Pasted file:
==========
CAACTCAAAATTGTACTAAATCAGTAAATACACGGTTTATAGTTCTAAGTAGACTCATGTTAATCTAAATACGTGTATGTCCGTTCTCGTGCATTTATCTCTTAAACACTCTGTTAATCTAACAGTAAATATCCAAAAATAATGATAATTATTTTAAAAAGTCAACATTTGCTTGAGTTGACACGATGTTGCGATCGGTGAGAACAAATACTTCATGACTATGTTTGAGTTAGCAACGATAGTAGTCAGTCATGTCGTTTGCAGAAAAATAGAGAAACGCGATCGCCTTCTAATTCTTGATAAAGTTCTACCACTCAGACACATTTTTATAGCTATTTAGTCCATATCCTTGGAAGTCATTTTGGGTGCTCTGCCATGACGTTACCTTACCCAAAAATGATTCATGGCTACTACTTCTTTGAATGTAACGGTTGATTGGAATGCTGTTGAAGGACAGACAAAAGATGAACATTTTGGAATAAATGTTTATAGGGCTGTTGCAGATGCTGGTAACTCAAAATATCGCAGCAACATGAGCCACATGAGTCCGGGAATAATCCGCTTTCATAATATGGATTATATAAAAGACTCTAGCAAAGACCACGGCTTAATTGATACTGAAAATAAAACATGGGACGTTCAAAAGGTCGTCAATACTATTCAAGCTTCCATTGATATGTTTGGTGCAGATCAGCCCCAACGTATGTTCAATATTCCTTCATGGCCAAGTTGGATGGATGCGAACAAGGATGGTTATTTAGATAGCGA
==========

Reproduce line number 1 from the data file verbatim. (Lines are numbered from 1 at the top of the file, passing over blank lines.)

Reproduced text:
CAACTCAAAATTGTACTAAATCAGTAAATACACGGTTTATAGTTCTAAGTAGACTCATGTTAATCTAAATACGTGTATGTCCGTTCTCGTGCATTTATCTCTTAAACACTCTGTTAATCTAACAGTAAATATCCAAAAATAATGATAATTATTTTAAAAAGTCAACATTTGCTTGAGTTGACACGATGTTGCGATCGGTGAGAACAAATACTTCATGACTATGTTTGAGTTAGCAACGATAGTAGTCAGTCATGTCGTTTGCAGAAAAATAGAGAAACGCGATCGCCTTCTAATTCTTGATAAAGTTCTACCACTCAGACACATTTTTATAGCTATTTAGTCCATATCCTTGGAAGTCATTTTGGGTGCTCTGCCATGACGTTACCTTACCCAAAAATGATTCATGGCTACTACTTCTTTGAATGTAACGGTTGATTGGAATGCTGTTGAAGGACAGACAAAAGATGAACATTTTGGAATAAATGTTTATAGGGCTGTTGCAGATGCTGGTAACTCAAAATATCGCAGCAACATGAGCCACATGAGTCCGGGAATAATCCGCTTTCATAATATGGATTATATAAAAGACTCTAGCAAAGACCACGGCTTAATTGATACTGAAAATAAAACATGGGACGTTCAAAAGGTCGTCAATACTATTCAAGCTTCCATTGATATGTTTGGTGCAGATCAGCCCCAACGTATGTTCAATATTCCTTCATGGCCAAGTTGGATGGATGCGAACAAGGATGGTTATTTAGATAGCGA